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The 2009 Burger Bonanza: LarkCreekSteak, A Study In Excess

Welcome to the 2009 Burger Bonanza wherein two girls eat 20 of the city's best burgers, on the path to burger enlightenment. The 10 best will then be chosen to be featured—in ranking order—in 7x7's September magazine issue. Burgers must fit our "fancy burger" parameter: made with beef and available as part of the regular dinner menu at upscale restaurants in SF. Beyond that, we're open to suggestions, which we hope you will leave in the comment box below!

LarkCreekSteak

Price: $24.95
Beef: Ground in-house from "different cuts from various sources", 8-oz. patty
Bun: Brioche bun from Bay Bread. 
Fixings: Caramelized onion marmalade, truffled Brie cheese, frisee
Condiments: Truffle mayo and truffle vinaigrette
Cooked over: Grilled over fruitwood

Just to be upfront about it, I'm hardly ever the person who declines food because it is "too rich." In fact, I'm largely skeptical of people who cannot handle combinations of peanut butter and chocolate, or cream and bacon or, in this case, beef and truffled brie cheese. I wonder about their constitution. Now I'm not saying you should eat a lot of it, or that you should eat stuff like that often, but occasionally? Yes. Just do it. And yet, and yet—this burger at LarkCreekSteak is kind of intense.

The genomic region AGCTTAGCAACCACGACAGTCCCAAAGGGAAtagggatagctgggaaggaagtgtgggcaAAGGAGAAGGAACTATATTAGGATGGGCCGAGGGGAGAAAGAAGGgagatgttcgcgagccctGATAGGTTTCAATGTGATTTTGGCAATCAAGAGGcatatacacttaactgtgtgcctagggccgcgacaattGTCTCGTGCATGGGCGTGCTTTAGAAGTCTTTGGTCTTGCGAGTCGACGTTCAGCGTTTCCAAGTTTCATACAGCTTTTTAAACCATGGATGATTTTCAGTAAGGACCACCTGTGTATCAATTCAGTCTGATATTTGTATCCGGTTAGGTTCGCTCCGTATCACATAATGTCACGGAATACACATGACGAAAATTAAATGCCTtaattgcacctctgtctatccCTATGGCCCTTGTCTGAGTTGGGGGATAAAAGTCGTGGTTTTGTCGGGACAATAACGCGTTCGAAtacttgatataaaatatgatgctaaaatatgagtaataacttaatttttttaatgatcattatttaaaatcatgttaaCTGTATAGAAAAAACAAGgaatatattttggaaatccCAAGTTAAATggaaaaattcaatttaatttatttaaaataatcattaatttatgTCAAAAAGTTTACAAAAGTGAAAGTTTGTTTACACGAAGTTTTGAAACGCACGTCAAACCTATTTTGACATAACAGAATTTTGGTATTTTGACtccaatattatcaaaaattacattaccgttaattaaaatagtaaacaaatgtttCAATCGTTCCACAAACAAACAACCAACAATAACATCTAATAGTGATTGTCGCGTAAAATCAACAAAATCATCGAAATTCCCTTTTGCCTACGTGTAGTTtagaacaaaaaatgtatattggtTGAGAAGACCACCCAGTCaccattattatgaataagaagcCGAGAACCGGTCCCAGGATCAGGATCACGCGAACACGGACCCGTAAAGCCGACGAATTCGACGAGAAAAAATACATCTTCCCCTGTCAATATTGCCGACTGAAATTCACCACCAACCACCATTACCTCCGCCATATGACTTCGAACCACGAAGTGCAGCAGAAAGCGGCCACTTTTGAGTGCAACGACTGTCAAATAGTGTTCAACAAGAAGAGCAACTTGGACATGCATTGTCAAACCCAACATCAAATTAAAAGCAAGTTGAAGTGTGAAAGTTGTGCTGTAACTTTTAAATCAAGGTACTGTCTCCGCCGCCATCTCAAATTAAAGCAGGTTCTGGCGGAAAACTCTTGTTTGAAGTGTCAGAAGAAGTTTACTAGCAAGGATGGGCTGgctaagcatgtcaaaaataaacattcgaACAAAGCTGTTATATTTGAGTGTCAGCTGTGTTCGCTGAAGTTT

Does a burger need truffle mayonnaise, truffle vinaigrette and truffled Brie? I mean, honestly. My beefy patty (which I ate in the bar, where there is great service and drink specials, though you can also order it in the dining room) was a bit undercooked, and curiously the onion marmalade was spread on the bun beneath the patty. Beneath! Are you thinking what I'm thinking? Yes—burger juices aplenty and wet onion marmalade equal a bottom half of a bun that's thoroughly saturated, making picking up the burger a very dicey proposition. So there I am, in the bar with my $25 burger, which has by this point exploded on my plate, leaving me to spear forkfuls of burger, bun and fluffs of frisée. This is a burger that, by all accounts, should be a pretty luxe affair, but eating it I didn't feel very luxe. I felt overstuffed, messy, and overwhelmed. Maybe this feeling was heightened by my post-dinner plans—a screening of the film Food, Inc. Not the wisest choice, perhaps.

Bonus: The Lincoln-log like fries—crispy on the exterior, fluffly mashed potato within. Triumph.